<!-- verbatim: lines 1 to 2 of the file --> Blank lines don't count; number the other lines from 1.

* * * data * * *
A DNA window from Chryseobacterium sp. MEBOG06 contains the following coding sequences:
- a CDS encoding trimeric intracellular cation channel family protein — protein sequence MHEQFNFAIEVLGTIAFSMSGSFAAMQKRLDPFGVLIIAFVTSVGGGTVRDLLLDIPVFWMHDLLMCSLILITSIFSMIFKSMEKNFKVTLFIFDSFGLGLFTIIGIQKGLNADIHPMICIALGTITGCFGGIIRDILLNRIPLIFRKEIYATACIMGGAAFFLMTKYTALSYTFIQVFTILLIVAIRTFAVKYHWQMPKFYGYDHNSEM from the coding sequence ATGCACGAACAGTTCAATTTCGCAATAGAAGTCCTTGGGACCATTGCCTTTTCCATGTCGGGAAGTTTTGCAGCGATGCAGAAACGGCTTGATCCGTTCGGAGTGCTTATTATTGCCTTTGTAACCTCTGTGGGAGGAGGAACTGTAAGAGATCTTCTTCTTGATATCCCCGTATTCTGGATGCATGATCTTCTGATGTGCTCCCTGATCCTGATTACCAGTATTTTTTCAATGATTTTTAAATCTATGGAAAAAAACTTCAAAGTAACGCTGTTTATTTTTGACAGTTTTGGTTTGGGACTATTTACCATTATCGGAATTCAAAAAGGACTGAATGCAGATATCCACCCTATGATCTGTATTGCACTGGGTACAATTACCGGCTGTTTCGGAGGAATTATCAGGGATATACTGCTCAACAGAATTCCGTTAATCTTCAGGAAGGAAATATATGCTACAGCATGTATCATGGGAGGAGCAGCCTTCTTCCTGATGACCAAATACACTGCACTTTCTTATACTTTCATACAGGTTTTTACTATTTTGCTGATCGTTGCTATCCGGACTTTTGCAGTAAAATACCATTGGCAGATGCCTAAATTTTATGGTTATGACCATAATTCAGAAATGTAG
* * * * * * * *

A DNA window from Chryseobacterium sp. MEBOG06 contains the following coding sequences:
- a CDS encoding trimeric intracellular cation channel family protein — protein sequence MHEQFNFAIEVLGTIAFSMSGSFAAMQKRLDPFGVLIIAFVTSVGGGTVRDLLLDIPVFWMHDLLMCSLILITSIFSMIFKSMEKNFKVTLFIFDSFGLGLFTIIGIQKGLNADIHPMICIALGTITGCFGGIIRDILLNRIPLIFRKEIYATACIMGGAAFFLMTKYTALSYTFIQVFTILLIVAIRTFAVKYHWQMPKFYGYDHNSEM from the coding sequence ATGCACGAACAGTTCAATTTCGCAATAGAAGTCCTTGGGACCATTGCCTTTTCCATGTCGGGAAGTTTTGCAGCGATGCAGAAACGGCTTGATCCGTTCGGAGTGCTTATTATTGCCTTTGTAACCTCTGTGGGAGGAGGAACTGTAAGAGATCTTCTTCTTGATATCCCCGTATTCTGGATGCATGATCTTCTGATGTGCTCCCTGATCCTGATTACCAGTATTTTTTCAATGATTTTTAAATCTATGGAAAAAAACTTCAAAGTAACGCTGTTTATTTTTGACAGTTTTGGTTTGGGACTATTTACCATTATCGGAATTCAAAAAGGACTGAATGCAGATATCCACCCTATGATCTGTATTGCACTGGGTACAATTACCGGCTGTTTCGGAGGAATTATCAGGGATATACTGCTCAACAGAATTCCGTTAATCTTCAGGAAGGAAATATATGCTACAGCATGTATCATGGGAGGAGCAGCCTTCTTCCTGATGACCAAATACACTGCACTTTCTTATACTTTCATACAGGTTTTTACTATTTTGCTGATCGTTGCTATCCGGACTTTTGCAGTAAAATACCATTGGCAGATGCCTAAATTTTATGGTTATGACCATAATTCAGAAATGTAG